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Slick Sticks If you know someone who is constantly asking, "Got a toothpick?" (and don't we all?), here's the perfect present. Unless, of course, your toothpick lover is a teetotaller. These are not just any old toothpicks. These special toothpicks are hand-whittled out of American birch. Soaked in six-year old American bourbon. And sold in elegant smoked glass bottles. Could... Continue reading
Posted Dec 11, 2014 at Ruth Reichl
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In 2006, when Anne Saxelby opened Saxelby Cheese with a focus on farmstead cheeses from the Northeast, many of us had already embraced the notion of eating local. Except when it came to cheese. Back then few people were willing to forego foreign cheese; we couldn't believe Americans could match what the Europeans were doing. We’ve come a long way.... Continue reading
Posted Dec 10, 2014 at Ruth Reichl
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Mushrooms Like Magic Mushroom people are secretive. Professional foragers never divulge their favorite spots. Even amateur hunters go tip-toeing through the woods, keeping their good fortune to themselves. (The mushroom above, should you care to know, is a delicious pink oyster.) There's nothing more romantic than tromping through a wet forest, trying to unearth what would rather go unseen. It... Continue reading
Posted Dec 9, 2014 at Ruth Reichl
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A Little Luxury If you can’t rationalize buying something for yourself, you've probably stumbled upon an excellent gift. These 100 percent linen napkins from Il Buco Vita are case-in-point. Two-hundred dollars for four napkins? Insane. But one of the best gifts I’ve ever received. They're certainly among the most luxurious objects I own. Exquisitely constructed, they’re soft but feel substantial... Continue reading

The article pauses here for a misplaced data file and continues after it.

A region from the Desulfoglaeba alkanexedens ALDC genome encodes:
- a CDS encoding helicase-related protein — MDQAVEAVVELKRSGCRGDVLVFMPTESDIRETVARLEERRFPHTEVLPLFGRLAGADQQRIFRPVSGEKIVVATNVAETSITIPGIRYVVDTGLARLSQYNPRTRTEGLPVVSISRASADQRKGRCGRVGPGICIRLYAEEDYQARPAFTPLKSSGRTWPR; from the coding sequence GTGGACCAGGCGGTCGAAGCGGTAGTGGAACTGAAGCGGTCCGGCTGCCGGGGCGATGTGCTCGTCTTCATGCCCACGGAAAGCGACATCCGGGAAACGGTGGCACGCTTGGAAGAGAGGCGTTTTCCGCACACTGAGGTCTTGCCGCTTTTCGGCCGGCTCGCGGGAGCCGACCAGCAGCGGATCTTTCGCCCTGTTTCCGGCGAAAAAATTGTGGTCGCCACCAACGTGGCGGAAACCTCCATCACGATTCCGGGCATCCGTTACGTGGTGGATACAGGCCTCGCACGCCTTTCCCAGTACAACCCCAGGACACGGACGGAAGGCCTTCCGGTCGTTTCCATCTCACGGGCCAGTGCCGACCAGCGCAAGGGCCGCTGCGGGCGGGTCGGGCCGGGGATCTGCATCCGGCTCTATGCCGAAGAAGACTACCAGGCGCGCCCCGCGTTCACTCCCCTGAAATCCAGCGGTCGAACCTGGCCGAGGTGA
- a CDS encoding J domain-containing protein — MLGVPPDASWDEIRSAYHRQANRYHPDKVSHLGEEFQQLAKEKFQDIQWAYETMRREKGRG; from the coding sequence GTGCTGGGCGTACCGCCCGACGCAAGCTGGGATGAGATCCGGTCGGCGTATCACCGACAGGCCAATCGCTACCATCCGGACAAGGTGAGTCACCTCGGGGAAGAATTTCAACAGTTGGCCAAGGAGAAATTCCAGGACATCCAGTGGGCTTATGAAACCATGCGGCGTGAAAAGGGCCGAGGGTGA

Posted Dec 8, 2014 at Ruth Reichl
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For a Constant Traveler I've spent a lot of time on the road (and in the air) this year, and coffee is a problem. It drives me crazy to pay room service prices for bad coffee, but I don't want to get dressed and go out foraging for caffeine either. Many hotels now have in-room coffee makers, but they make... Continue reading
Posted Dec 7, 2014 at Ruth Reichl
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Speaking of Tongues It's not pretty. But have you ever tasted tongue? Forget what it looks like. Forget what it is. Close your eyes and take a bite. The texture is stunningly soft and extremely seductive. The flavor is mild and barely meaty. There's nothing gnarly about the way it eats: even the most offal-resistant person can fall in love... Continue reading
Posted Dec 6, 2014 at Ruth Reichl
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Home Grown Pepper Powder Warm heat. Fruity. Complex. This is flavor that stays with you, reverberating in the mouth. Think about the sweet, appealing fruitiness of habanero. Now remove the knockout punch. That will give you an idea of ezpeleta peppers. For years I've been using piment d'espalette, sprinkling it on everything from uni pasta to soft boiled eggs. But... Continue reading
Posted Dec 5, 2014 at Ruth Reichl
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For a Walrus or a Carpenter There is, for me, something magical about getting a box of oysters just hours out of the ocean, on the far side of the country. Aroudn my house the holidays wouldn't seem quite right without a few dozen Pacific oysters. I order mine from Taylor Shellfish Farms, a family-owned company that's been raising oysters... Continue reading